By most measures McDonalds is not the first fast food restaurant, but it is by nearly any measure the most successful.  However, I don’t know anyone over the age of about 15 or 20 who thinks of McDonalds as their favorite.  While not my earliest memories of McDonalds, perhaps my best come from my trip to and from the 1981 Boy Scout Jamboree at Fort A.P. Hill Virginia.  Between Albuquerque and Virginia we drove for about 36 hours, over a 48 hour period.  More than half of our meal stops were at McDonalds, starting when we picked up the last scout in Tucumcari.  Few of my friends that were on that trip had any great desire to stop at McDonalds for sometime afterwards.

Until the mid 70’s, Albuquerque had only two or three McDonalds.  One was located on Menaul, on the Southwest corner of the intersection with San Pedro, or just west of there.  Another was located somewhere on North Fourth, probably near Montano.  Therefore we didn’t go to them too often when I was growing up.  I have vague memories of graduating from eating a hamburger or cheeseburger to eating a Big Mac.  I am fairly sure that I was never in the age bracket (at least as a boy) where I would have gotten a happy meal.

Sometime around 1974-1976, McDonalds began a rapid expansion in the Albuquerque area.  By the time the one opened at Coors and Corrles around 1978-1980, my older siblings and I observed that there was about a one-to-one relationship between public high schools and McDonalds, so there would have been about 10 in Albuquerque.  I suspect that there are now 20 or more in Albuquerque, and only 11 public high schools — 12 if you take into account that much of Rio Rancho was part of the Albuquerque Public Schools district until sometime in the 1990s.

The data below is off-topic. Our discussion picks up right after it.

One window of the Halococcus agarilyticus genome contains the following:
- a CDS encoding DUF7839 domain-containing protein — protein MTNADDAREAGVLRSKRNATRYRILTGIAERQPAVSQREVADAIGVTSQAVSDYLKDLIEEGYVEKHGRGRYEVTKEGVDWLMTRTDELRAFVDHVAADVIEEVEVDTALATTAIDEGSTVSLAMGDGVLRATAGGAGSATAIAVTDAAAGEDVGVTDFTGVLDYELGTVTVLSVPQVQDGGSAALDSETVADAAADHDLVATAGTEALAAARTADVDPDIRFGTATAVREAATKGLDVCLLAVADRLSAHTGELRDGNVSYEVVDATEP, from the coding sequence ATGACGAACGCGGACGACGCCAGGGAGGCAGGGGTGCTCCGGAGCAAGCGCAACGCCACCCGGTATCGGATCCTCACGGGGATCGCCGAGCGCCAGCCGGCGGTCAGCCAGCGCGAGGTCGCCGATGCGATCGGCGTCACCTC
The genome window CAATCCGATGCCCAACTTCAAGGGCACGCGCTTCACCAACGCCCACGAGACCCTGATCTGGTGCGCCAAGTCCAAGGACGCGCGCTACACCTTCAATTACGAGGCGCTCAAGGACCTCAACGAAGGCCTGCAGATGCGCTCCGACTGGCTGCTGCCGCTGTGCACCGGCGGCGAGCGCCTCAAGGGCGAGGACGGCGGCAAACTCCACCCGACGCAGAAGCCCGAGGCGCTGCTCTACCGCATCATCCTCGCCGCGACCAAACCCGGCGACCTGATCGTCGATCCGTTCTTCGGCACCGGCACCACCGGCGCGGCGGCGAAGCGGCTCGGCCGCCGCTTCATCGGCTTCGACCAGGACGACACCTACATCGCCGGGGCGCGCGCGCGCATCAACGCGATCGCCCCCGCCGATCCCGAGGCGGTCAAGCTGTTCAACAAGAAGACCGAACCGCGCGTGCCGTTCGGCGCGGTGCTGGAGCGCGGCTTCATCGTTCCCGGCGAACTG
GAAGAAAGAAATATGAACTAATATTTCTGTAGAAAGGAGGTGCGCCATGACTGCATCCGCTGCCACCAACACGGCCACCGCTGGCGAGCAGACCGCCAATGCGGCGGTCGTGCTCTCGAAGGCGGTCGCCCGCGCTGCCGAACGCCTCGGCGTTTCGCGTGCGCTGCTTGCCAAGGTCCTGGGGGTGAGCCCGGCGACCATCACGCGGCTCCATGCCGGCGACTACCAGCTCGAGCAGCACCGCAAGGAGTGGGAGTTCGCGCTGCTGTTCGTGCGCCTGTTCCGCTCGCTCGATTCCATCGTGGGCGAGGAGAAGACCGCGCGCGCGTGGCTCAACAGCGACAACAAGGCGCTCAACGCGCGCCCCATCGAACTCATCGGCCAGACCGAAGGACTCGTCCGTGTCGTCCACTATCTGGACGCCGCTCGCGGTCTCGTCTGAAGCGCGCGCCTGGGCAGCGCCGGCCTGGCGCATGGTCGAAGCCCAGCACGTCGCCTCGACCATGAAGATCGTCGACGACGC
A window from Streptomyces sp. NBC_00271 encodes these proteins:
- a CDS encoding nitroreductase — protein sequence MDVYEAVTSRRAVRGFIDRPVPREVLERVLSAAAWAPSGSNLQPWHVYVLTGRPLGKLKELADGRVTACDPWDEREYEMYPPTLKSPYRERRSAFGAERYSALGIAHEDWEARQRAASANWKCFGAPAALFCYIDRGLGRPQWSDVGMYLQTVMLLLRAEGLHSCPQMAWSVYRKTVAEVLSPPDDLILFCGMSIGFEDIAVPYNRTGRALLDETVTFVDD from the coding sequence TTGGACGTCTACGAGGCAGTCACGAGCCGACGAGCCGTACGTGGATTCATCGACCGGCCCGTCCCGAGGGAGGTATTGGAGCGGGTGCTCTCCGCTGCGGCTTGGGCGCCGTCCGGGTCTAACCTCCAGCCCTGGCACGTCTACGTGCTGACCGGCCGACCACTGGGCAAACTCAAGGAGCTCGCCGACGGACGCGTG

• Burger King

At this point Burger King is the second largestHamburger fast food chain, probably the second largest fast food chain overall.  However, according to some of my reading over the last couple of days, it is poised to loose this position. 

My first memories of Burger King are from 1976.  I can date this very well, because these are memories of ads I saw for Burger King during the 1976 Summer Olympics.  However, at that time there were still no Burger Kings in Albuquerque.  In that era, some live programs would have the distinction of showing ads for products and businesses that weren’t national. (I don’t know how many times I saw nearly identical ads for Helman’s and Best Foods Mayonnaise for this reason).  Burger King chose to advertise their “Have it your way” message during ABCs broadcast of the Olympics, even though they were not in every market.  The ad I remember best featured Fosbery, who had won the Gold in High Jump four years earlier by going over the bar upside down — a move now known as the Fosbery Flop (A quick google search to confirm the spelling of “Fosbery,” with hopes of finding his full name, resulted mostly in sites about intellectual property rather than sports).  In the ad Fosbery wanted his hamburger upside down.

It was sometime in the next year or two that the first Burger Kings opened in Albuquerque.  I remember thinking that they were better than McDonalds, but not enough to go out of my way to eat there.  This has remained pretty much my opinion until recently, the quality has begun to slip.

  • Blake’s Lota-Burger